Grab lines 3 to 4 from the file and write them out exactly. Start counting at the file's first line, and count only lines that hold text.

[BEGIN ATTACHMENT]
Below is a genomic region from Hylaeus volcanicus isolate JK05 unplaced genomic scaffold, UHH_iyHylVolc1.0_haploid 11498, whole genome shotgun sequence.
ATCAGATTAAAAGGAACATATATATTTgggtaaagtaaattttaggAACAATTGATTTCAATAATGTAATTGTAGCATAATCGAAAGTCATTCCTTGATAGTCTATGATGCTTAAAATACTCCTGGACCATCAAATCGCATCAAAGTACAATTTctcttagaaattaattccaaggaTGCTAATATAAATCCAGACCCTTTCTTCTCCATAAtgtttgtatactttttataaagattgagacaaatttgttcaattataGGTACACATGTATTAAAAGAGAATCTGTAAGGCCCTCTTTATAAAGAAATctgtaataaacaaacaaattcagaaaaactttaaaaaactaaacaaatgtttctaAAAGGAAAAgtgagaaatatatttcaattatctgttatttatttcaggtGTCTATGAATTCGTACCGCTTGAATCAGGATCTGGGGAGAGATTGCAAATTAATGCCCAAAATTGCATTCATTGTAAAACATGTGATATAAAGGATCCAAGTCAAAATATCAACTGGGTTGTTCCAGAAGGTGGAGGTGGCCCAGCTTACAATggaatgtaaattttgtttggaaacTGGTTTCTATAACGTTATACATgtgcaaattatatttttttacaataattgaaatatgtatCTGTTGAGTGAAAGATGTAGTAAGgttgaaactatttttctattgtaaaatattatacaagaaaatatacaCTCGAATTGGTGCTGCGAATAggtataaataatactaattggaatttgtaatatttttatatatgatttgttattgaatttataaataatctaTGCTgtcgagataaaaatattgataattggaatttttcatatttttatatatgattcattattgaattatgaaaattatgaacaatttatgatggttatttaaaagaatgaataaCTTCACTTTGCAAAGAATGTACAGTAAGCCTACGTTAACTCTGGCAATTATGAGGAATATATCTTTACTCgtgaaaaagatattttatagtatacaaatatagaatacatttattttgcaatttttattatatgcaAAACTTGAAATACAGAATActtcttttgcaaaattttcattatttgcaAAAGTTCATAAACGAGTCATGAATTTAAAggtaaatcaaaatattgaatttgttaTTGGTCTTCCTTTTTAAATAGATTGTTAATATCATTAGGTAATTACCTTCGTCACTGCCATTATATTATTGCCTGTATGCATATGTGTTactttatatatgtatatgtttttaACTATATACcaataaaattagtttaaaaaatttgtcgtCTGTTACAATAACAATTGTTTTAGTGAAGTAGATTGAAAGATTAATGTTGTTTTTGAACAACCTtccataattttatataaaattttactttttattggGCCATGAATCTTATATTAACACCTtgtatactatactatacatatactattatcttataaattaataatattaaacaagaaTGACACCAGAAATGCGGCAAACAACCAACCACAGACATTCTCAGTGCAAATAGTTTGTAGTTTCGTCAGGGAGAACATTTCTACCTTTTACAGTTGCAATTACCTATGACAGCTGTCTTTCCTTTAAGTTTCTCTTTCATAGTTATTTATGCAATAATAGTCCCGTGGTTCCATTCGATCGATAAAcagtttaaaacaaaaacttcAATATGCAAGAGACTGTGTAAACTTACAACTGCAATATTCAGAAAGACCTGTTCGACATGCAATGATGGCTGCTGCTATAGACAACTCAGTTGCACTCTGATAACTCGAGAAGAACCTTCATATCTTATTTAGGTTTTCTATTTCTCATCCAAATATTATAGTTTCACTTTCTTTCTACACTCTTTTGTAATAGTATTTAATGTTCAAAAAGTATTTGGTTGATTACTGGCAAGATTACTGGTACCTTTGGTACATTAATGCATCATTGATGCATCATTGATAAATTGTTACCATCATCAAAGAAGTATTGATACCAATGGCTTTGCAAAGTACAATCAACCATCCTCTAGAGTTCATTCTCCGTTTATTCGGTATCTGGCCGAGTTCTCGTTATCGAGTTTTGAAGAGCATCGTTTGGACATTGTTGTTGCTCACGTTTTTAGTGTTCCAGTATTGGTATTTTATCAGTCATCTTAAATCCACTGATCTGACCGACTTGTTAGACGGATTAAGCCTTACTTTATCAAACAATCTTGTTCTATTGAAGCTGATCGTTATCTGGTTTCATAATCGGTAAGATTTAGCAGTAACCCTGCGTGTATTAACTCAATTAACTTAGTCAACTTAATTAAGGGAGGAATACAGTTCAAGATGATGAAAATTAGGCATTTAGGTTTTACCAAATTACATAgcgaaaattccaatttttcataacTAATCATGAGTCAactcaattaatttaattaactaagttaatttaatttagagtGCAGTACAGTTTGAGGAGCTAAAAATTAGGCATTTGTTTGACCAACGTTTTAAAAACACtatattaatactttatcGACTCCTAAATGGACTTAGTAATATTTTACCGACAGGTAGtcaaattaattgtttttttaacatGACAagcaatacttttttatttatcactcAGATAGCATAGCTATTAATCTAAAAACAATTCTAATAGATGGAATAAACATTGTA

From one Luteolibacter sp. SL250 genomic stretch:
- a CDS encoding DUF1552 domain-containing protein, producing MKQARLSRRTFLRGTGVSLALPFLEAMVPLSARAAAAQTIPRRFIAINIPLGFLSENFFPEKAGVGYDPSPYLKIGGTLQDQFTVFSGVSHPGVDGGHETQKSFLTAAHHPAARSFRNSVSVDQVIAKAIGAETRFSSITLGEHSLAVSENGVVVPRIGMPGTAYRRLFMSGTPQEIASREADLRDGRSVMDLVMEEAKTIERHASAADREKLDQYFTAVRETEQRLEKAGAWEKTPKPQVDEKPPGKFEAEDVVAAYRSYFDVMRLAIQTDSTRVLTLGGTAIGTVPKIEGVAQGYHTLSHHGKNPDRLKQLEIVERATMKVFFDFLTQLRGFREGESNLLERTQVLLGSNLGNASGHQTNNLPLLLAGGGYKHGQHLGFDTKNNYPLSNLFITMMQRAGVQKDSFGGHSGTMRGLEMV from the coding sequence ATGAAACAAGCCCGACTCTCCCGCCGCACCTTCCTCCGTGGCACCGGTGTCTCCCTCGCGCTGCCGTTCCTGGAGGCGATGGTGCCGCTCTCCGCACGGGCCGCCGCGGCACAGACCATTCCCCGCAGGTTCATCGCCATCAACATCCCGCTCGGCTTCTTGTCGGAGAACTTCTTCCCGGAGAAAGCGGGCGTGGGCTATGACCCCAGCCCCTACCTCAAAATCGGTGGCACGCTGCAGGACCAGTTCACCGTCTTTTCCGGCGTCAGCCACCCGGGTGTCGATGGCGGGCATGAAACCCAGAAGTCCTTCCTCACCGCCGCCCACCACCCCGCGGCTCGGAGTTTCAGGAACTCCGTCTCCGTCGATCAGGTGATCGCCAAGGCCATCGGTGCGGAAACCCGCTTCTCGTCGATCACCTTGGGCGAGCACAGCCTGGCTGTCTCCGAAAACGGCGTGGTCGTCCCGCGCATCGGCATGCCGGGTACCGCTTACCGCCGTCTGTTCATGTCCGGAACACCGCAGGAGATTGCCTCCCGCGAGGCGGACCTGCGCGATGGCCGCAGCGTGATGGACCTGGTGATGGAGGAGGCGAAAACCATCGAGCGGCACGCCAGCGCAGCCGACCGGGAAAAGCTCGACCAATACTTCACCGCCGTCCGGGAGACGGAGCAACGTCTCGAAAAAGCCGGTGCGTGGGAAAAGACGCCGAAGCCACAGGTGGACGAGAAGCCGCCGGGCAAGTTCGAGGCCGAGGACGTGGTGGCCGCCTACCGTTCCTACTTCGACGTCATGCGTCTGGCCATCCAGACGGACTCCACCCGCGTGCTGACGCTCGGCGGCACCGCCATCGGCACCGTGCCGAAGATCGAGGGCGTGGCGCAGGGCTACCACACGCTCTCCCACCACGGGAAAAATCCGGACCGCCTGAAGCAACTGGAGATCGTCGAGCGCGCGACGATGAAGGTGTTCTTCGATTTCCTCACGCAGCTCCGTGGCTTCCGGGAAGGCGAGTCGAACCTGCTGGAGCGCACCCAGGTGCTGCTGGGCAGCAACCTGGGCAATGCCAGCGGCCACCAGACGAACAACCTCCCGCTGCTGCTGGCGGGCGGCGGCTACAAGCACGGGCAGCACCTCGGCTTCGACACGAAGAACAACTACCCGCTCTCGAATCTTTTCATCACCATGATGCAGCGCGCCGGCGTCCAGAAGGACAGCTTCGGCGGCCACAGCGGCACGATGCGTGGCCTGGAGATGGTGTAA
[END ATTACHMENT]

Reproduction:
From one Luteolibacter sp. SL250 genomic stretch:
- a CDS encoding DUF1552 domain-containing protein, producing MKQARLSRRTFLRGTGVSLALPFLEAMVPLSARAAAAQTIPRRFIAINIPLGFLSENFFPEKAGVGYDPSPYLKIGGTLQDQFTVFSGVSHPGVDGGHETQKSFLTAAHHPAARSFRNSVSVDQVIAKAIGAETRFSSITLGEHSLAVSENGVVVPRIGMPGTAYRRLFMSGTPQEIASREADLRDGRSVMDLVMEEAKTIERHASAADREKLDQYFTAVRETEQRLEKAGAWEKTPKPQVDEKPPGKFEAEDVVAAYRSYFDVMRLAIQTDSTRVLTLGGTAIGTVPKIEGVAQGYHTLSHHGKNPDRLKQLEIVERATMKVFFDFLTQLRGFREGESNLLERTQVLLGSNLGNASGHQTNNLPLLLAGGGYKHGQHLGFDTKNNYPLSNLFITMMQRAGVQKDSFGGHSGTMRGLEMV from the coding sequence ATGAAACAAGCCCGACTCTCCCGCCGCACCTTCCTCCGTGGCACCGGTGTCTCCCTCGCGCTGCCGTTCCTGGAGGCGATGGTGCCGCTCTCCGCACGGGCCGCCGCGGCACAGACCATTCCCCGCAGGTTCATCGCCATCAACATCCCGCTCGGCTTCTTGTCGGAGAACTTCTTCCCGGAGAAAGCGGGCGTGGGCTATGACCCCAGCCCCTACCTCAAAATCGGTGGCACGCTGCAGGACCAGTTCACCGTCTTTTCCGGCGTCAGCCACCCGGGTGTCGATGGCGGGCATGAAACCCAGAAGTCCTTCCTCACCGCCGCCCACCACCCCGCGGCTCGGAGTTTCAGGAACTCCGTCTCCGTCGATCAGGTGATCGCCAAGGCCATCGGTGCGGAAACCCGCTTCTCGTCGATCACCTTGGGCGAGCACAGCCTGGCTGTCTCCGAAAACGGCGTGGTCGTCCCGCGCATCGGCATGCCGGGTACCGCTTACCGCCGTCTGTTCATGTCCGGAACACCGCAGGAGATTGCCTCCCGCGAGGCGGACCTGCGCGATGGCCGCAGCGTGATGGACCTGGTGATGGAGGAGGCGAAAACCATCGAGCGGCACGCCAGCGCAGCCGACCGGGAAAAGCTCGACCAATACTTCACCGCCGTCCGGGAGACGGAGCAACGTCTCGAAAAAGCCGGTGCGTGGGAAAAGACGCCGAAGCCACAGGTGGACGAGAAGCCGCCGGGCAAGTTCGAGGCCGAGGACGTGGTGGCCGCCTACCGTTCCTACTTCGACGTCATGCGTCTGGCCATCCAGACGGACTCCACCCGCGTGCTGACGCTCGGCGGCACCGCCATCGGCACCGTGCCGAAGATCGAGGGCGTGGCGCAGGGCTACCACACGCTCTCCCACCACGGGAAAAATCCGGACCGCCTGAAGCAACTGGAGATCGTCGAGCGCGCGACGATGAAGGTGTTCTTCGATTTCCTCACGCAGCTCCGTGGCTTCCGGGAAGGCGAGTCGAACCTGCTGGAGCGCACCCAGGTGCTGCTGGGCAGCAACCTGGGCAATGCCAGCGGCCACCAGACGAACAACCTCCCGCTGCTGCTGGCGGGCGGCGGCTACAAGCACGGGCAGCACCTCGGCTTCGACACGAAGAACAACTACCCGCTCTCGAATCTTTTCATCACCATGATGCAGCGCGCCGGCGTCCAGAAGGACAGCTTCGGCGGCCACAGCGGCACGATGCGTGGCCTGGAGATGGTGTAA